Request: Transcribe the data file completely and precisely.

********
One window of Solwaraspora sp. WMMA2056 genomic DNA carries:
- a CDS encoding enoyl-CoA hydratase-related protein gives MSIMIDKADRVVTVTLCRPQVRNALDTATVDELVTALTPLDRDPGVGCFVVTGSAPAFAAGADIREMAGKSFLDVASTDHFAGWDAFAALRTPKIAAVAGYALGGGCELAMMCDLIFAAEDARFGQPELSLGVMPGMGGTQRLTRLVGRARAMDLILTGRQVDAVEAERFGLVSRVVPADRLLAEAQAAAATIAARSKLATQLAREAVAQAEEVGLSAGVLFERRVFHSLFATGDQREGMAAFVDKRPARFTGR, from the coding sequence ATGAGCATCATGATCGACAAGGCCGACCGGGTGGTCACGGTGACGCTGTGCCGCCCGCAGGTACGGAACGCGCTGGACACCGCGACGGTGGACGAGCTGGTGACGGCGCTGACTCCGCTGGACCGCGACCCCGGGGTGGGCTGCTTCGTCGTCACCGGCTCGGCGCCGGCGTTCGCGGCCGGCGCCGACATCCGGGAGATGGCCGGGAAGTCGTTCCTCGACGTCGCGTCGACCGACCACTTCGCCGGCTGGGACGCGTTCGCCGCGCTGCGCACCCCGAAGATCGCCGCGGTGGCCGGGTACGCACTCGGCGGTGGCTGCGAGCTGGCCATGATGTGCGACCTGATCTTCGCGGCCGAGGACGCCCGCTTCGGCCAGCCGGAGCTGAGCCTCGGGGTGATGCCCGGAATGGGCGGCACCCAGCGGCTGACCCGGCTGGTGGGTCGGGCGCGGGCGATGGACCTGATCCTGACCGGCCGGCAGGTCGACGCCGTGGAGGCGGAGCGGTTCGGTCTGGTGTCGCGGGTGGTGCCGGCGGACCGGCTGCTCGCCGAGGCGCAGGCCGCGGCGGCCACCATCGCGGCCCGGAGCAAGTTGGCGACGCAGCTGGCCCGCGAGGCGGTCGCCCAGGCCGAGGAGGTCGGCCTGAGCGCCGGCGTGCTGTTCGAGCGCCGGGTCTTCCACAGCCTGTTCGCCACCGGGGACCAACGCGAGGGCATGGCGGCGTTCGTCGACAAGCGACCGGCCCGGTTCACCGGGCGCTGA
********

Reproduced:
One window of Solwaraspora sp. WMMA2056 genomic DNA carries:
- a CDS encoding enoyl-CoA hydratase-related protein gives MSIMIDKADRVVTVTLCRPQVRNALDTATVDELVTALTPLDRDPGVGCFVVTGSAPAFAAGADIREMAGKSFLDVASTDHFAGWDAFAALRTPKIAAVAGYALGGGCELAMMCDLIFAAEDARFGQPELSLGVMPGMGGTQRLTRLVGRARAMDLILTGRQVDAVEAERFGLVSRVVPADRLLAEAQAAAATIAARSKLATQLAREAVAQAEEVGLSAGVLFERRVFHSLFATGDQREGMAAFVDKRPARFTGR, from the coding sequence ATGAGCATCATGATCGACAAGGCCGACCGGGTGGTCACGGTGACGCTGTGCCGCCCGCAGGTACGGAACGCGCTGGACACCGCGACGGTGGACGAGCTGGTGACGGCGCTGACTCCGCTGGACCGCGACCCCGGGGTGGGCTGCTTCGTCGTCACCGGCTCGGCGCCGGCGTTCGCGGCCGGCGCCGACATCCGGGAGATGGCCGGGAAGTCGTTCCTCGACGTCGCGTCGACCGACCACTTCGCCGGCTGGGACGCGTTCGCCGCGCTGCGCACCCCGAAGATCGCCGCGGTGGCCGGGTACGCACTCGGCGGTGGCTGCGAGCTGGCCATGATGTGCGACCTGATCTTCGCGGCCGAGGACGCCCGCTTCGGCCAGCCGGAGCTGAGCCTCGGGGTGATGCCCGGAATGGGCGGCACCCAGCGGCTGACCCGGCTGGTGGGTCGGGCGCGGGCGATGGACCTGATCCTGACCGGCCGGCAGGTCGACGCCGTGGAGGCGGAGCGGTTCGGTCTGGTGTCGCGGGTGGTGCCGGCGGACCGGCTGCTCGCCGAGGCGCAGGCCGCGGCGGCCACCATCGCGGCCCGGAGCAAGTTGGCGACGCAGCTGGCCCGCGAGGCGGTCGCCCAGGCCGAGGAGGTCGGCCTGAGCGCCGGCGTGCTGTTCGAGCGCCGGGTCTTCCACAGCCTGTTCGCCACCGGGGACCAACGCGAGGGCATGGCGGCGTTCGTCGACAAGCGACCGGCCCGGTTCACCGGGCGCTGA